• Individualized Medicine

    Pass the turkey — and your family health insights — this Thanksgiving

Thanksgiving Day is also Family Health History Day, an annual national campaign to promote awareness of hereditary health traits in families.

Has your grandmother, mother, aunt or sister had breast or ovarian cancer? Has your grandfather, father or uncle had prostate, breast or pancreatic cancer? Is there a history in your family of colon cancer, diabetes or high cholesterol? 

If any of these scenarios resonate within your family, you could also be at risk. 

Many hereditary health conditions follow patterns within families, with sometimes as high as a 50% likelihood that if one parent possesses a mutated gene, their child will inherit it. Recent Mayo Clinic research shows that inherited, faulty genes cause more than 10% of all cancers.

"The biggest advice I would give is that if you are with your family this Thanksgiving, spend a few moments to share some of that family health history information. And if a red flag goes up, report that to your doctor. It could actually save someone's life," says John Presutti, D.O., a Mayo Clinic family medicine physician and a researcher at the Mayo Clinic Center for Individualized Medicine.

Predictive power of genomics

Dr. Presutti has integrated genomics into his everyday medical decision-making for his patients, realizing the potential for improving health outcomes.

"If I can help identify patients at high risk for cancer and other diseases, then I can help get them started on screening earlier and avoid the situation of metastatic cancer and early cancer deaths," he says.

Equally important to the discovery of a person's inherited cancer mutation is the potential for them to share the heritable cause of their disease with their blood relatives, allowing family members to pursue care for earlier disease detection and cancer management. 

"The power of genetics is that we can potentially foresee the cancer that will develop in other family members," says Niloy Jewel Samadder, M.D., a Mayo Clinic gastroenterologist and cancer geneticist. "This can allow us to target cancer screening to those high-risk individuals and hopefully prevent cancer altogether in the next generation of the family."

Dr. Samadder emphasizes that knowing your family health history can help you, but only if you act on it.

Questions to ask family about health history

  • Do you have chronic conditions, such as heart disease or diabetes, high blood pressure or high cholesterol?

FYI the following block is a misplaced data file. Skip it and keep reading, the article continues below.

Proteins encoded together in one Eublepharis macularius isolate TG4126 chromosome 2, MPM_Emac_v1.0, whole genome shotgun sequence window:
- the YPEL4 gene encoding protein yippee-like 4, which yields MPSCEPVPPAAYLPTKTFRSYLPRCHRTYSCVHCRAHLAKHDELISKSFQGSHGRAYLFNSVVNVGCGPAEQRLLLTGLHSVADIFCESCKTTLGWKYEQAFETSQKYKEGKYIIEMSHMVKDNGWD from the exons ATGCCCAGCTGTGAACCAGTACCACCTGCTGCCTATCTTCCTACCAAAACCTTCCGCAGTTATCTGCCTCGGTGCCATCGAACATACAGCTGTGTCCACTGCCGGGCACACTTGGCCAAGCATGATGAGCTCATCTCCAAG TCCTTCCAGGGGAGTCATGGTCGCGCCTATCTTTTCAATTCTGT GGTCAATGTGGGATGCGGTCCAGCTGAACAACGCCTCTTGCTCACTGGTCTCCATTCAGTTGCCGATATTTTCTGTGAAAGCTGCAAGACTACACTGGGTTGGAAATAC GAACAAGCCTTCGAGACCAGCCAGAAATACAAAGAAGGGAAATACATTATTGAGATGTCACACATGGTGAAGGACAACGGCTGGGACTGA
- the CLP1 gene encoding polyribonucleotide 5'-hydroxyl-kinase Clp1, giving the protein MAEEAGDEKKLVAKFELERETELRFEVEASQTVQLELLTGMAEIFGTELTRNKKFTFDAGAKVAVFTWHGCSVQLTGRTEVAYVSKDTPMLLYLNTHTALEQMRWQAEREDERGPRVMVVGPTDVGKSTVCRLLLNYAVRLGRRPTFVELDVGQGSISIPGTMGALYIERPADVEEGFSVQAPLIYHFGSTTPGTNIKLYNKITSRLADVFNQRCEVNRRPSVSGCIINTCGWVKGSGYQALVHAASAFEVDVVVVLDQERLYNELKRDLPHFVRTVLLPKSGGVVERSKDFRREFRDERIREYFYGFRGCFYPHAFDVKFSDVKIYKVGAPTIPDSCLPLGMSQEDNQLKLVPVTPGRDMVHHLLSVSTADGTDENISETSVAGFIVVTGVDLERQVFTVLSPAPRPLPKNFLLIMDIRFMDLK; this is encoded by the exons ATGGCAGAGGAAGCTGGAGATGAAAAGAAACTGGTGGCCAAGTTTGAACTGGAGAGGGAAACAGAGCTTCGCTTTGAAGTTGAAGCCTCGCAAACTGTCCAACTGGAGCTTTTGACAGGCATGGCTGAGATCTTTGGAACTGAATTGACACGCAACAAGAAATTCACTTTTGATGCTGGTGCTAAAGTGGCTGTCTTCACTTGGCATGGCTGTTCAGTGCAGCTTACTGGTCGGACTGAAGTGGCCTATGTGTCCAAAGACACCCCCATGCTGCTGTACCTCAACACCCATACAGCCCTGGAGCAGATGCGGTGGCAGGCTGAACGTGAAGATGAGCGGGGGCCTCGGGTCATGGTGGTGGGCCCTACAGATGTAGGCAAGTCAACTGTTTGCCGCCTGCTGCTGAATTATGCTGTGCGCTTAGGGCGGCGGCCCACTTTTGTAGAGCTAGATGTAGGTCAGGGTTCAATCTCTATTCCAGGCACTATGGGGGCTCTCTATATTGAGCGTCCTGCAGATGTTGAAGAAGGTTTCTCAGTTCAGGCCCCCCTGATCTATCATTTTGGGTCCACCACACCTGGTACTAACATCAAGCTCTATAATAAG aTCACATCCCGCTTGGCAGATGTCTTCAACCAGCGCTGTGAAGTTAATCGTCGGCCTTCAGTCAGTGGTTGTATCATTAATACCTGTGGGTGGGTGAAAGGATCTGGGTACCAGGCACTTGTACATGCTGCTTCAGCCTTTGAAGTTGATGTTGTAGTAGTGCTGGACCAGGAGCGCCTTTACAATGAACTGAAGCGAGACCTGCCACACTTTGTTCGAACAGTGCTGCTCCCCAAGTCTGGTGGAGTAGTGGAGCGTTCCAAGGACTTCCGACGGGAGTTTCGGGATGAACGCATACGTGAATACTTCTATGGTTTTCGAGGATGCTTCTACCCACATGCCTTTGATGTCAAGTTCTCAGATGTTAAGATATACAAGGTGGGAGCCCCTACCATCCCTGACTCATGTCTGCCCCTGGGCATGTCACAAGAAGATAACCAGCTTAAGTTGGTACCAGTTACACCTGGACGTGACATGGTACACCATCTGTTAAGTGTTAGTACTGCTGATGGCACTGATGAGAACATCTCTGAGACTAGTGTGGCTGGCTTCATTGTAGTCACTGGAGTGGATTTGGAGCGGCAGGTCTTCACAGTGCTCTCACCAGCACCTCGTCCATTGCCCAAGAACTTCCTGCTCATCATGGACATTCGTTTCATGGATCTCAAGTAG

• Have you had serious diseases, such as cancer or stroke?
  • How old were you when each of these diseases or health conditions was diagnosed?
  • What is your family's ancestry? What countries or regions did your ancestors come from?
  • What were the causes and ages of death for relatives who have died?

Examples of family health syndromes:

  • Hereditary breast and ovarian cancer syndrome is an inherited mutation in the BRCA1 or BRCA2 gene. Along with breast and ovarian cancer, this syndrome also can lead to male breast cancer, pancreatic cancer and prostate cancer.
  • Lynch syndrome is a cluster of mutations that can boost the risk of a wide range of cancers, including colon, rectal, endometrial, ovarian, stomach, small intestine, pancreas, kidney, brain, uterus and bile duct.
  • Familial hypercholesterolemia is a genetic disorder characterized by high cholesterol, which can lead to premature cardiovascular disease.

Health history situations that raise a red flag

  • A person developed cancer at an unusually young age.
  • A person has had several different types of cancer.
  • Cancer developed in both organs in a set of paired organs, such as both kidneys or both breasts.
  • Several first-degree relatives ― parents, siblings or a person's children ― have the same type of cancer. Examples might include a mother, daughter and sisters with breast cancer; multiple family members with breast or ovarian cancer; or family members with colon cancer and endometrial cancer.
  • Unusual cases of a specific cancer type, such as breast cancer in a man.
  • Being a member of a racial or ethnic group that is known to have an increased risk of having a certain inherited cancer susceptibility syndrome.
  • Several family members with cancer.

What to do with the information

If you have a family health history of disease, here are some steps to take:

  • Consult a healthcare professional: Schedule a consultation with a doctor or genetic counselor to discuss your family health history and any potential risks.
  • Genetic testing: In some cases, your healthcare team may recommend genetic testing to determine whether you have specific genetic mutations or markers associated with hereditary diseases.
  • Lifestyle modifications: Make lifestyle changes to reduce risk factors, such as maintaining a healthy diet, staying physically active, and avoiding tobacco and excessive alcohol consumption.
  • Communicate: Keep open lines of communication with family members about their health histories, as it can provide valuable insights for everyone's well-being.

Mayo Clinic patients find early detection with genetic screening

Three sisters from Minnesota — Chris, Cindy and Carrie — recently learned they share a genetic mutation known to significantly increase the risk for breast and ovarian cancer. Their BRCA1 variants came to light through a Center for Individualized Medicine's DNA sequencing research study. Read more.

Alejandro Mirazo never imagined his genetic test results would reveal a hereditary link to cancer, or that his findings would potentially save his life. His genetic test results revealed he has Lynch syndrome, an inherited condition that raises a person's lifetime risk of developing colon, uterine, stomach, small bowel, kidney and other cancers. Read more.

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